Rhetorical question for persistent (obsessive!) genealogists: how long do we persevere in attempting to solve a mystery? This case study illustrates the complexity of French-Canadian surname variants, the imprecision with which people reported their ages and birthplaces, as well the difficulty in tracking migrant farm families who moved frequently.
“Mercy Mercury” smoldered in my unfinished file for almost 20 years. Finding her parents did not seem imperative because she was the wife of my nephew-by-marriage’s great-great-uncle Alexander Mercure (1855–1936) — yet my inability to solve the puzzle nagged at me. So, as a new year began, I laid out the pieces of the puzzle, one more time. That started with this entry from the 1880 census of Altona, Clinton County, New York:
Marcelline Mercry, age 28, born Vermont, wife of Alexander Mercry, like her husband, could neither read nor write. No marriage record has been found for this couple. A baptismal record in 1882 of their daughter, Edel Malvina (“Mina”), revealed Marcelline’s maiden name, Hébert. Mina’s 1899 marriage record to Burton Bracey listed her mother as “Mary Abor” — Abair and Abare among common phonetic renderings of “Hébert,” wherein the H is silent in French. By 1900, having moved from Altona to Vermont, Alexander and Marceline were recorded in the census of Bolton, Vermont:
Murcy Mercury’s birth date written as April 1852 in New York, not Vermont. She and “Allec” seemed to elude the 1910 census, but in 1920, they were once again recorded in Bolton:
Here “Mercier Murkury,” age 74 [approximating a birth year of 1846], birthplace, Vermont, managed to gain an additional six years. If she stayed in Vermont, Mercy’s death certificate might have disclosed the names of her parents, but she died in Brome, Québec, on 7 December 1921, at the home of her daughter. The burial record from the Anglican church for “Mercy Hebert,” wife of Alexander Mercury, offered no information on birthplace or parents. A stone in St. John’s Cemetery, Brome, bears the inscription “Alic A. Murcury [no dates], His Wife/ Mercy Hibbard/ Born Apr 6 1849/ Died Dec 7 1921.”
Searching among dozens of Hebert/Abare families in New York and Vermont, including published Catholic baptismal repertoires from 1850 to 1870, just did not seem to turn up the right family. Ultimately, the best clue emerged from a “Bolton” news column in the Burlington Free Press for 23 March 1921: “Charles Abare, who has been lumbering in Monkton [Vermont], is visiting his sister, Mrs. Mercy Mercury.” Scouring the 1920 census for all Charles Abare/Abair/Héberts born in Vermont or New York within two decades of the Civil War at last led to a viable hypothesis.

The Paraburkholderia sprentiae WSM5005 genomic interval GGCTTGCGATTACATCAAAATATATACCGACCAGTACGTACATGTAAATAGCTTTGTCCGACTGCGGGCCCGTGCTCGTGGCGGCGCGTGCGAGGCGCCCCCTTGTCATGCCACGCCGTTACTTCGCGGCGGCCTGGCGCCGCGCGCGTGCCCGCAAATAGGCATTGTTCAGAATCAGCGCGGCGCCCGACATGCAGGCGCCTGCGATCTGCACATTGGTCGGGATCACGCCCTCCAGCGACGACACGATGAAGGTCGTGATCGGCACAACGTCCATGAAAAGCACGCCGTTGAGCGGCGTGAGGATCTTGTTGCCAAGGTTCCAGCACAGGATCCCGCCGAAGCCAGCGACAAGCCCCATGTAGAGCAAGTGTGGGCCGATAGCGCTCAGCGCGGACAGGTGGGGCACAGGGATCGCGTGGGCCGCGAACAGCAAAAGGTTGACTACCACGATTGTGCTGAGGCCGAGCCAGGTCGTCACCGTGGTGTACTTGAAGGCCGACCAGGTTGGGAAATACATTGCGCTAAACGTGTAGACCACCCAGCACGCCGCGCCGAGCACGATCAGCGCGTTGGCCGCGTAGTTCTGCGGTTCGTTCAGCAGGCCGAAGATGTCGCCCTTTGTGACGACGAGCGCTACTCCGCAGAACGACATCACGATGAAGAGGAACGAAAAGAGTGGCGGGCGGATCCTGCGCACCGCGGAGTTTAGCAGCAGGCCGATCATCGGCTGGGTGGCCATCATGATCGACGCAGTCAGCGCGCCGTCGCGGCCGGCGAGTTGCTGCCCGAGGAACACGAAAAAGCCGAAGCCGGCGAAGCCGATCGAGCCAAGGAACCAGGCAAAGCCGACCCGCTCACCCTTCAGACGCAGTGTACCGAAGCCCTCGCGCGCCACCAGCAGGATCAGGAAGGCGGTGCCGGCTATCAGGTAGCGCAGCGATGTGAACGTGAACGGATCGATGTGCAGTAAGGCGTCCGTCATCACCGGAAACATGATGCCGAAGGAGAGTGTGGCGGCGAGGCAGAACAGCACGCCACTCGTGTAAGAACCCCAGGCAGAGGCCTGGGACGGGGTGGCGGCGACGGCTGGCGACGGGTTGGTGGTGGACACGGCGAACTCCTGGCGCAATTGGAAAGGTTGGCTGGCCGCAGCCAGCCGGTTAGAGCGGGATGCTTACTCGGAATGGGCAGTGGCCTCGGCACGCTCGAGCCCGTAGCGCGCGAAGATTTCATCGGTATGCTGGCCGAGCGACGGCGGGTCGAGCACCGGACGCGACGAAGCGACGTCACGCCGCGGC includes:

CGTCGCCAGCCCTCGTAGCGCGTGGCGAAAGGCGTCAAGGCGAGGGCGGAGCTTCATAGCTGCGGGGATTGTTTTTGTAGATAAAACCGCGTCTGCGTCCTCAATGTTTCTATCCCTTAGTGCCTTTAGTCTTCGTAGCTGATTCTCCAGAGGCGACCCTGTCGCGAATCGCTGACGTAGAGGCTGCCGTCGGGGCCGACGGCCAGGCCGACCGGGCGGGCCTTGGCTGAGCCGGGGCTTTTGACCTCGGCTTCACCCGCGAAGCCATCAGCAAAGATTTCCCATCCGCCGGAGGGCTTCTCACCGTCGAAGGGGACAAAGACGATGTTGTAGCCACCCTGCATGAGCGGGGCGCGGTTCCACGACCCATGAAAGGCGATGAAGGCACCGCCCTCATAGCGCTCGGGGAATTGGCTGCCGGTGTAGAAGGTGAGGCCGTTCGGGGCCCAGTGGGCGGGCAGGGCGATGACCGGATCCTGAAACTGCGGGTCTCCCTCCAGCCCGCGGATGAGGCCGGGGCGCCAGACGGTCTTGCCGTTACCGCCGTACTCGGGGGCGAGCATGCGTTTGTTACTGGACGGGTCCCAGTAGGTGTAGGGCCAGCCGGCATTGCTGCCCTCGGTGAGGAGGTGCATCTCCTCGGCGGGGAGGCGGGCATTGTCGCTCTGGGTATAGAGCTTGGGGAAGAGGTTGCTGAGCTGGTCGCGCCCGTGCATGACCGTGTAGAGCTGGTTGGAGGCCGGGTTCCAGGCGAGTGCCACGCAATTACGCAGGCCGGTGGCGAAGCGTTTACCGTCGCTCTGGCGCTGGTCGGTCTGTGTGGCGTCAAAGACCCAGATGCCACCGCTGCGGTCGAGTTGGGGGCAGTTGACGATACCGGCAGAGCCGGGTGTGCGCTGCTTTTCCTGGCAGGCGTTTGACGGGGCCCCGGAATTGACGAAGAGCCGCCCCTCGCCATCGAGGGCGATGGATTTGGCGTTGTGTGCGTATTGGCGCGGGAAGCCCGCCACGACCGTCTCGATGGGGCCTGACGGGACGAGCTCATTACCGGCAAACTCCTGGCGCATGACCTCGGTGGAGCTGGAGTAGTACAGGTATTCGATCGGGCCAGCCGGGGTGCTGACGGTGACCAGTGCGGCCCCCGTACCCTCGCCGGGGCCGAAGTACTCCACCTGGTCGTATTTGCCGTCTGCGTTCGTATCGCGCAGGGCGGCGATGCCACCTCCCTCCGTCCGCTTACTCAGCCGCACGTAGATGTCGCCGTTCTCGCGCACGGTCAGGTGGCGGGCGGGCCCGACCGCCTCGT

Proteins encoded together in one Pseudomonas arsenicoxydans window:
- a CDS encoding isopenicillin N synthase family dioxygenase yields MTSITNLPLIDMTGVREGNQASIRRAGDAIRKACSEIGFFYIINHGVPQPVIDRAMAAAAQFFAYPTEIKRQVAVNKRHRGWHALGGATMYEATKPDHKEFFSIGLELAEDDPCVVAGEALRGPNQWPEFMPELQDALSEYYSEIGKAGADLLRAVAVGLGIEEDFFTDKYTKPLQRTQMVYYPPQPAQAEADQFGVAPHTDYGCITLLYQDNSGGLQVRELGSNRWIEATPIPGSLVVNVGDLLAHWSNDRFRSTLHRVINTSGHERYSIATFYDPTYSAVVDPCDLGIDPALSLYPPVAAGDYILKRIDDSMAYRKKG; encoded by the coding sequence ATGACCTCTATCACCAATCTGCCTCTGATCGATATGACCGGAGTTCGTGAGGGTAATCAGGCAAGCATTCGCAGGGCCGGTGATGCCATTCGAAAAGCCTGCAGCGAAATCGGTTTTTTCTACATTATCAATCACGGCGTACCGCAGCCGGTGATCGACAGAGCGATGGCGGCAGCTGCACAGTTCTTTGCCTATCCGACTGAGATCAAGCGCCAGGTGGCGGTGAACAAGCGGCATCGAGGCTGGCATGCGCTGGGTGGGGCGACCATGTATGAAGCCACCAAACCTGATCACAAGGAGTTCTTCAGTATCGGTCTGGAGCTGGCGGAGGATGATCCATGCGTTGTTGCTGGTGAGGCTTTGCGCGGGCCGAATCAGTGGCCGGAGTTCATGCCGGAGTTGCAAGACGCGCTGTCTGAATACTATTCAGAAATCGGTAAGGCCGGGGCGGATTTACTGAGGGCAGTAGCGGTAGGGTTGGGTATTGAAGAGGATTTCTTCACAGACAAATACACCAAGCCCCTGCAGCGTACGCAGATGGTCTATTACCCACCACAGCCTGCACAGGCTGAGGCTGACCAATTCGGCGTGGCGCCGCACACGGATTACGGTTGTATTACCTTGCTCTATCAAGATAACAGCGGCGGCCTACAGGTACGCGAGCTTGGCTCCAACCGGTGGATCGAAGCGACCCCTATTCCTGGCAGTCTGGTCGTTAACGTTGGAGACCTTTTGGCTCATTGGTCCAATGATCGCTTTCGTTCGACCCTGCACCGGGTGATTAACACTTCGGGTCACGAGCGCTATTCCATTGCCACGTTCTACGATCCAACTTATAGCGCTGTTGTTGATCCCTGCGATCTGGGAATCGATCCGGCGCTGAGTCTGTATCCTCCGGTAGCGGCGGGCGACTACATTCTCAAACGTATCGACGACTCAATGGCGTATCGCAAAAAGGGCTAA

Charles Abare of Monkton proved to be the same as Charley Hibbard who died in Bristol, Vermont, in 1946, age 78; birthplace Grand Isle, Vermont; father’s name Stephen Hibbard, mother’s name unknown. A twenty-year gap between Charles’s birth year, 1868, and that of his supposed sister Mercy/Marcelline, circa 1848, still left room for doubt. In 1870, the household of Stephen Abare, age 43, wife Alice, 39, in Chazy, New York, had a long list of children, ending with Charles, age 2, but no Mercy or Marcelline. A decade earlier, the same family lived in Alburg, Vermont, and this time, Marcelline, age 12, was counted in the enumeration:
Mystery almost solved, but not entirely. Vermont-born Marcelline Hébert had her baptism recorded in Iberville, Québec, about 25 miles from the Vermont border. Her baptismal registration in St. Athanase-de-Bleury Church on 11 September 1848 clearly states she was born on 6 April in the state of Vermont, the daughter of Etienne Hébert [Stephen Abare], day laborer. and Leocadie Bomardier:
Marcelline’s mother died when she was three, and her father soon married Edesse [Alice] Bombardier, mother of Charles. They indeed shared the same father. What a tangle various online trees have made in confusing two different mothers, both with the Bom[b]ardier surname!
For all the years of puzzlement, I now bask in one of those Eureka! moments relished by researchers who just will not give up.
 Mercry, Murkury, and Mercury persist as garbled versions of Mercure. Almost all French-Canadian Mercures descend from immigrant ancestor Jean-François Mercure dit Villenouvelle (1666–1747), whose progeny lived in Cap Santé, Québec, for generations.
 Gravestone photo, findagrave.com #103717901.